131.The Government recognises the issues of a shrinking workforce and an emerging skills shortage. In the housing White Paper, it announced changes to training courses, its intention to work with the Construction Leadership Council to encourage developers to invest in training, and a review of the CITB’s purpose, functions and operations.147 We believe that the review of the Construction Industry Training Board must produce concrete proposals for action, particularly on improving Further Education routes into the construction industry and the development of a clear cross-Departmental strategy. We note in this context the conclusions of the Business, Energy and Industrial Strategy Select Committee’s report on the Government’s Industrial Strategy Green Paper:

A skilled workforce is an essential foundation of economic success. Given the weaknesses identified by the Government in the UK’s skills base, the proposals contained in the industrial strategy Green Paper leave much to be desired … It is deeply disappointing that the Green Paper fails to outline any detailed proposals for discussion in relation to encouraging the uptake of STEM [Science, Technology, Engineering, Mathematics] subjects, and improving the skills of those already of working age.148

132.Addressing the skills shortage and the declining workforce is essential to ensure a continued and sustainable increase in the number of homes built. The Government’s review of the Construction Industry Training Board should be monitored, and we expect the Government to come forward with practical measures within a year to encourage new entrants into the industry and to retain those already working.

Leaving the European Union

133.Much of the evidence we received about the skills shortage also highlighted the potential for Brexit to exacerbate the situation. David Cowans from the Places for People housing association emphasised that the skills crisis pre-dates the decision to leave the EU, but it could worsen the situation: “Brexit or no, we had this problem before. Was the influx of foreign workers a sort of sticking-plaster for that? Yes, it was. If you take it away, will it get worse? Very definitely. Should we do something about training and development of construction staff generally? Yes.”149 Likewise, Sarah McMonagle from the Federation of Master Builders told us that:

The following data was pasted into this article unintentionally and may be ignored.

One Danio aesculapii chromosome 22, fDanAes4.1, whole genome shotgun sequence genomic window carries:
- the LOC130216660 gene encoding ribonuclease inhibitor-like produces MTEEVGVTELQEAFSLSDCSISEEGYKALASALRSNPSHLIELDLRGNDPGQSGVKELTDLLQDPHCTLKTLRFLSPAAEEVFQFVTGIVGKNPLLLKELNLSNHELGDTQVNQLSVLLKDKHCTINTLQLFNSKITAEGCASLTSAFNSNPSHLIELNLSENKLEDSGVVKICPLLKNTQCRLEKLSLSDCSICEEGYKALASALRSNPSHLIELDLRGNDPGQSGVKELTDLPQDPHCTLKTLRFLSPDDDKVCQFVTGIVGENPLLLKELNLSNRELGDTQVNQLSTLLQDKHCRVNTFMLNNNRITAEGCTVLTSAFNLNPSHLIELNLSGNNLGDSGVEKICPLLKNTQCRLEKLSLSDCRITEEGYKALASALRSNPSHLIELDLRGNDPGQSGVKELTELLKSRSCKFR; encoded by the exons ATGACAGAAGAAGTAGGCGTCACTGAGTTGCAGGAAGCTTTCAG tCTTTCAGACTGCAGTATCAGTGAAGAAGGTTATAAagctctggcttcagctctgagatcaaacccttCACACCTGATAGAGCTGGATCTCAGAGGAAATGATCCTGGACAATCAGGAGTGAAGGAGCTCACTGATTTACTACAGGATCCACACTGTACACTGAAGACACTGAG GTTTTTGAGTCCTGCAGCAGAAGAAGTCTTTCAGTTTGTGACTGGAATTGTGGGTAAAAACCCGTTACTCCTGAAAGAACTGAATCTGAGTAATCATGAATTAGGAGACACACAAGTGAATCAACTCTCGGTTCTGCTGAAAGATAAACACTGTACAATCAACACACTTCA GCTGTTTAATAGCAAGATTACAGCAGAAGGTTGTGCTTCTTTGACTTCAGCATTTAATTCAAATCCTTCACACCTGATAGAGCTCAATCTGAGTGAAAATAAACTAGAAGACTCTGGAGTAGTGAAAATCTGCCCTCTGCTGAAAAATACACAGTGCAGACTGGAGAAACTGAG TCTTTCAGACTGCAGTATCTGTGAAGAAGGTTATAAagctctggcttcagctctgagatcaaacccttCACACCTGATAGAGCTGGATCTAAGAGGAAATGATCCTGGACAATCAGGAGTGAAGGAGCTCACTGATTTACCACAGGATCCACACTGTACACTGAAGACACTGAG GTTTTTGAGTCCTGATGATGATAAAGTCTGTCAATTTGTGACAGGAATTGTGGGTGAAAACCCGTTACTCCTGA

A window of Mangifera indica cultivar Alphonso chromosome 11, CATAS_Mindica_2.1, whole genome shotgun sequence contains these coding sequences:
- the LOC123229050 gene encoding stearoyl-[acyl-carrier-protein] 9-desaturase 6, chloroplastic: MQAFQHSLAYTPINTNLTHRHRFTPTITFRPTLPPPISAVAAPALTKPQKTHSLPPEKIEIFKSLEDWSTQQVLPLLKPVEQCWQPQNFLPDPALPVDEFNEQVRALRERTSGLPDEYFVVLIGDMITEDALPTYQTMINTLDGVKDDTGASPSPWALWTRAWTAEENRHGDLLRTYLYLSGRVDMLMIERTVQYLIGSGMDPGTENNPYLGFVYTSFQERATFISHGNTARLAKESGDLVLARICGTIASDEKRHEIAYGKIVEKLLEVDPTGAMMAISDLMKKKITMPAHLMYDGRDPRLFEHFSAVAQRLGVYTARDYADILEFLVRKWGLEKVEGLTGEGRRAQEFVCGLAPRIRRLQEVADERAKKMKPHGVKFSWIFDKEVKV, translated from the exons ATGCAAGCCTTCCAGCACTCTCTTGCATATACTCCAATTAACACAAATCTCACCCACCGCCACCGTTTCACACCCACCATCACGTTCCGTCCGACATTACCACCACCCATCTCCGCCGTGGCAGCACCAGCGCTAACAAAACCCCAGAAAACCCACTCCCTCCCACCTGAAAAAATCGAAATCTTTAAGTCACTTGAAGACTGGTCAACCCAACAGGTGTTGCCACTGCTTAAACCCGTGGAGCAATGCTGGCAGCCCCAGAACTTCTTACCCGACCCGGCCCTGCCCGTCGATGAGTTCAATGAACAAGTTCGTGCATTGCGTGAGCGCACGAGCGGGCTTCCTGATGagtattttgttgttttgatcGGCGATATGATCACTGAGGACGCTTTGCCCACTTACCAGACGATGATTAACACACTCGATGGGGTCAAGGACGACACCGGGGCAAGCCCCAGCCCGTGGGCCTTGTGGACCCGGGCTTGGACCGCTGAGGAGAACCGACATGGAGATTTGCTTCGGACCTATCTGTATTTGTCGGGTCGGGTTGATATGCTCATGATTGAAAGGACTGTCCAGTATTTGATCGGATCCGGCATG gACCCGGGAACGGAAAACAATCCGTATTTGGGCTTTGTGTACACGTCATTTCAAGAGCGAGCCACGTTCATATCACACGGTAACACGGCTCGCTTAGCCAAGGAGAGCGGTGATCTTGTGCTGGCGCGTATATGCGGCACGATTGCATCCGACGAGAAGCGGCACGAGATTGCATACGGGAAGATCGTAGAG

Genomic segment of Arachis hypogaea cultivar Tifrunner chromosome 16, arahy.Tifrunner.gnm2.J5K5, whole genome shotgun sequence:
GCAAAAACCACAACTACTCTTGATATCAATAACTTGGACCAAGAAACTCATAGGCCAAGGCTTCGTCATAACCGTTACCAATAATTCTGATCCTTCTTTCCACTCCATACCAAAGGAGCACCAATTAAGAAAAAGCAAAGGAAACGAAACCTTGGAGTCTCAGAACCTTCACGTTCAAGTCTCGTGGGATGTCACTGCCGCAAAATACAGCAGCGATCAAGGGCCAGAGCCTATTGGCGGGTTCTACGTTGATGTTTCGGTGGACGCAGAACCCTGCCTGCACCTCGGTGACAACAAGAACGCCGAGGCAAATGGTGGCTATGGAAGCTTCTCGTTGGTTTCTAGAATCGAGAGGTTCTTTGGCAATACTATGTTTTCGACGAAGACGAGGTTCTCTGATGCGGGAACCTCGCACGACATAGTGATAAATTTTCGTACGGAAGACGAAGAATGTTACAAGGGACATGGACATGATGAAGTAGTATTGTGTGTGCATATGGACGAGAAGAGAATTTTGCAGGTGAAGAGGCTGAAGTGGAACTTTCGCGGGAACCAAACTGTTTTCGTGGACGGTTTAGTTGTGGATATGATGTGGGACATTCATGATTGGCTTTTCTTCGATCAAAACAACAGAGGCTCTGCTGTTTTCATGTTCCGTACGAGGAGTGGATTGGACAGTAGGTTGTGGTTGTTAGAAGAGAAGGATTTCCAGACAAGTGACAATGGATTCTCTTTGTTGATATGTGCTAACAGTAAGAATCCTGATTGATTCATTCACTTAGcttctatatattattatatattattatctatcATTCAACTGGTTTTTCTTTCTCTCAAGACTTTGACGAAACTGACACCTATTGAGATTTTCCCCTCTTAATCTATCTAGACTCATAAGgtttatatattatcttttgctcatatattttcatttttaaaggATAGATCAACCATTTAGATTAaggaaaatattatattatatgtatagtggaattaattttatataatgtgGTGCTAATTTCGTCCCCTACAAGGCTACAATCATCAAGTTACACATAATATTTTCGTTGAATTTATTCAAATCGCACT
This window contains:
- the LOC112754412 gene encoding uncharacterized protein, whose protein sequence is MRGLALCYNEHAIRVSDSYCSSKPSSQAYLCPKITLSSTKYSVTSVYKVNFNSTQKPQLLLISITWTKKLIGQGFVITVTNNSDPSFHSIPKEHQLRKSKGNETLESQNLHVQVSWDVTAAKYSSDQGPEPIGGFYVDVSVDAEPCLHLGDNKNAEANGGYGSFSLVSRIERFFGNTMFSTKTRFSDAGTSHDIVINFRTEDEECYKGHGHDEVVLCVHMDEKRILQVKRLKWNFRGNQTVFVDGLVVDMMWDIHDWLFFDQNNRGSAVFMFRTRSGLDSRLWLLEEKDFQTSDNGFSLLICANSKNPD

We have not left the EU yet, but even as we approach that point, whether it is in two or three years or longer, I imagine that it could have an impact even in the run-up. If I were a Polish bricklayer now, looking to leave Poland and go to work somewhere else in Europe, I probably would not come to the UK. I might go somewhere else where I know I would be welcome, could maybe have a career for an extended period and would not have my status at risk.150

134.Workers from the EU can provide an important cushion to cyclical workforce fluctuations. A report by the London Assembly’s Economy Committee estimates that in London alone, around a quarter (88,000) of all workers in construction were born in EU countries.151 When we put this figure to the Housing Minister, Mr Barwell stated that “My perception would be that on most building sites in London the figure is significantly higher than that”.152 While the level of EU-born workers will vary across the country, London undoubtedly faces the largest challenges both in terms of required development and the numbers of EU workers. We are therefore concerned that large numbers of an already stretched workforce face an uncertain future. The importance of EU labour to the construction industry should be taken into account by the Government in setting priorities for the Brexit negotiations.


139 Federation of Master Builders (BLD071) para 23

140 Construction Industry Training Board (BLD072) para 7

141 The Farmer Review of the UK Construction Labour Model, Modernise or Die: Time to decide the industry’s future, (October 2016), page 40

142 Q214

143 The Farmer Review of the UK Construction Labour Model, Modernise or Die: Time to decide the industry’s future, (October 2016), page 48

144 Q83

145 Construction Industry Training Board (BLD072) para 18

146 Q24

147 Department for Communities and Local Government, Fixing our broken housing market, Cm 9352, February 2017, paras 2.31–2.34

148 Business, Energy and Industrial Strategy Committee, Second Report of Session 2016–17, Industrial Strategy: First Review (HC 616), para 115

149 Q24

150 Q24

151 London Assembly Economy Committee, EU Migration, February 2017, page 4

152 Q418




28 April 2017